Any history buff strolling in Old Jerusalem can observe some vestiges of the British Empire. There’s the Mahane Yehuda police station on Jaffa Road, which served during the Mandate. Less than two hours from the capital city of Israel, on the Mediterranean Coast, one can visit the Acre prison where Jewish nationalists were imprisoned, including those who were condemned to death. At least, it was possible to do so when I visited back in 2008.
The rebirth of Israel in 1947-1948 was a direct consequence of the disappearance of the British Empire in the aftermath of World War II. The same year also witnessed the partition between India and Pakistan, a development that would give rise to population displacements and massacres. Robert Atkins, author of The Gurkha Diaries of Robert Atkins MC: India and Malaya 1944 – 1958 (Pen & Sword) and his fellow Gurkhas [the sturdy and legendary Nepalese soldiers who serve the Crown since the middle of the 19th century] were deployed on that theater and attempted “[…] to mitigate the massacres [between Hindus and Muslims] and stem the violence in the last days of a teetering Raj.” The magnitude of the violence perpetrated during that tragic chapter of contemporary history must have been staggering for the young soldiers, but they carried on with admirable bravery, nevertheless.
The British presence was also under assault in Southeast Asia and the author of the diaries was sent to Malaya to fight communist terrorists. After battling alongside the Tommies during the war, the disciples of Mao turned against London afterwards in the context of the national liberation movements. One of their leaders, Kong Pak, “[…] had been on the Allied victory parade in London in 1945, when he was appointed an OBE [Order of the British Empire], and he held the honorary rank of Lieutenant Colonel in the British Army!” Quite a turnaround.
A far cry from the shiny boots and pressed uniforms wowing the crowds on ceremonial duty on parade square or public displays, Robert Atkins and his fellow Gurkhas spent the bulk of their time in the jungle. Sleep deprived, they were once forced to eat edible fungus as well as larvae, and fungal foot was a daily concern. These challenges were as taxing as staying alert and ready to combat their enemies.
They were also called to perform acts that few of us could even imagine. I certainly couldn’t before reading about them. During a patrol in the jungle, a British soldier complained about stomach pain, but it was impossible to evacuate him by helicopter. “His appendix was inflamed, and [I was] instructed […] on how to remove the appendix using a razorblade as a scalpel, but suggested that with rest the patient might be better in the morning. He made a remarkable recovery!”, writes Robert Atkins. Gruesome as it may seem, that passage reveals the extent of the commitment and resourcefulness of those who took the King’s shilling. The book is filled with such details, which offer the reader the crude reality experienced by these soldiers. They say you can’t truly understand someone if you haven’t walked in their shoes. Thanks to The Gurkha Diaries, one can wear the boots of these men whose task was to ensure that the sun set as safely as possible on the British Empire.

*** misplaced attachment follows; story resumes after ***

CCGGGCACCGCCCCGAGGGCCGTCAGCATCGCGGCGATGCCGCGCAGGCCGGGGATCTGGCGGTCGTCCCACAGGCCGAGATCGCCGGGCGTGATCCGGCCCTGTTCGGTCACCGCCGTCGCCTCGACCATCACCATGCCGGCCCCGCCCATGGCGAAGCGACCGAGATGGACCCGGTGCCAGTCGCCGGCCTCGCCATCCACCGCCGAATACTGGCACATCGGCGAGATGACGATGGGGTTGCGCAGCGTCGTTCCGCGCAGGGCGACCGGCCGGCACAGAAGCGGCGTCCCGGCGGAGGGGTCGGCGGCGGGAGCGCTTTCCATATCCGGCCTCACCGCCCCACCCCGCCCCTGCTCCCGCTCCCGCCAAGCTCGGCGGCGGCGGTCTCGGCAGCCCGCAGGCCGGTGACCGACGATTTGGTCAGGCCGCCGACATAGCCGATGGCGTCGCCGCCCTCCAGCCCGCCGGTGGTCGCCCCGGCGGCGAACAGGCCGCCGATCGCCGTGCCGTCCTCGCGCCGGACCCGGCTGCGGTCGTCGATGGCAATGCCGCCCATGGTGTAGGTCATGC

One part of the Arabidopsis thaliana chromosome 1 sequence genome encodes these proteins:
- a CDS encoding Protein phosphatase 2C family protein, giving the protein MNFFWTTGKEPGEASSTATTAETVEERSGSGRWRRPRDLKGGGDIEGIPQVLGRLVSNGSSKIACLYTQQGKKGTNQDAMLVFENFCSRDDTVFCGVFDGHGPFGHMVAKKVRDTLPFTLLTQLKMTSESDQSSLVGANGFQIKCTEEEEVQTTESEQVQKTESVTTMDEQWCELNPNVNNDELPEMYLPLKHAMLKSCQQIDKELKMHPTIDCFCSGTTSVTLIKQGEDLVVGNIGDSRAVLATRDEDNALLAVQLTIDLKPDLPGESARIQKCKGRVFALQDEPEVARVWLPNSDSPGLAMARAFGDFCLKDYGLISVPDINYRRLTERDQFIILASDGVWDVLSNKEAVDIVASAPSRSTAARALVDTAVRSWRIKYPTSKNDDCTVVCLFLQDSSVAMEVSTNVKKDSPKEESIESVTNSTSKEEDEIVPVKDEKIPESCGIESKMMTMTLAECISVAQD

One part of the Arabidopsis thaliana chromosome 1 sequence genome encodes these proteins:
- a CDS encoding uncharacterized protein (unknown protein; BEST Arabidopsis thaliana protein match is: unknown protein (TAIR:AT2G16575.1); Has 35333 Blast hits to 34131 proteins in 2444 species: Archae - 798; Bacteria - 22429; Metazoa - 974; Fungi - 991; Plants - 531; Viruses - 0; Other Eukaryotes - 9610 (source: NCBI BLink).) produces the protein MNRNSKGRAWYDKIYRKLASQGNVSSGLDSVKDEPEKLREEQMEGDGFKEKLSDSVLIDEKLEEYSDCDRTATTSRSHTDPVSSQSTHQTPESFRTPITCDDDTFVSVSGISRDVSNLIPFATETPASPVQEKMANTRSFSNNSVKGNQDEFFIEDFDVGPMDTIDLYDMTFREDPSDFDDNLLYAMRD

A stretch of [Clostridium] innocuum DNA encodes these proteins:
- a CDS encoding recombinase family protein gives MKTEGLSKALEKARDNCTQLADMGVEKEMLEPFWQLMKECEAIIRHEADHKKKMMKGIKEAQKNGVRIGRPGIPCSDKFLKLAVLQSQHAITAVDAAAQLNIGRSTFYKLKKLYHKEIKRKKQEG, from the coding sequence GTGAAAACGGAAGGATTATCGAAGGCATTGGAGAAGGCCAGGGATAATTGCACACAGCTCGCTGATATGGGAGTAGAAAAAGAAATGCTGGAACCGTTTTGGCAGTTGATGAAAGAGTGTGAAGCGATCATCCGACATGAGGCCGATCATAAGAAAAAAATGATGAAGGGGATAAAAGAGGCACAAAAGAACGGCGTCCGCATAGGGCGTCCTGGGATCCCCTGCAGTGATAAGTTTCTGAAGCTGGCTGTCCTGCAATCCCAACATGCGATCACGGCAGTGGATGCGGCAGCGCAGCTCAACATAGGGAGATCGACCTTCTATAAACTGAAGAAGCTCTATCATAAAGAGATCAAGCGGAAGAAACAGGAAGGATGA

The relationship between the Gurkhas and the Royal family has been covered on this blog. In that regard, the bookoffers very interesting vignettes about the presence of the Crown on the soldiers’ path. While serving in India, Robert Atkins witnessed something peculiar. During the partition, “[…] Coming out of the march and arriving on the main road, Lady Mountbatten [the wife of Lord Mountbatten, last viceroy of India and descendant of Queen Victoria] and Mr Nehru were supposed to have been watching the exodus, but in fact they were cuddled together under a bridge. I was asked by the men who it was: was it the Vicereine?!”
The former Gurkha officer also recounts how he was informed of King George VI’s death when he emerged from the jungle in 1952. Few months later, in October, his company went for rest and re-training at a depot “[…] commanded by Colonel Phillip Townsend, brother of Group Captain Peter Townsend, who at that time had just broken up with Princess Margaret.” The final episode happened two years later, on March 14, 1954, when the Gurkha officer received the Military Cross (MC) from Queen Elizabeth the Queen Mother at Buckingham Palace in recognition of his service in Southeast Asia fighting communist terrorists.
At the book launch in 2021, Lieutenant-General Sir Peter Duffell – who is the author of an authoritative history of the Gurkhas – said that “Robert’s vivid and important diaries depict some rare fragments of imperial and military history; of times now long gone but which deserve to be recorded and remembered.” The times in which Robert Atkins and his comrades served might be long gone and now confined to history books, but their gallantry still lives in their successors. The numerous challenges facing the world will undoubtedly require similar selfless qualities in the future. The author fought communists who were subservient to China. Better understanding what they encountered in the jungles of Malaya and other theaters can only serve in the current geopolitical context.
Without hesitation, The Gurkha Diaries deserves to be read. I can only hope that more books of the genre will be published under the pen of those who served in the ranks of the Gurkhas, notably during the last days of the British presence in Hong Kong.
Robert Atkins, The Gurkha Diaries of Robert Atkins MC: India and Malaya 1944 – 1958, Barnsley (South Yorkshire), Pen & Sword, 2021, 144 pages.
I would like to express my gratitude to Daniel Yesilonis of Casemate Publishers for his incomparable contribution to this blog.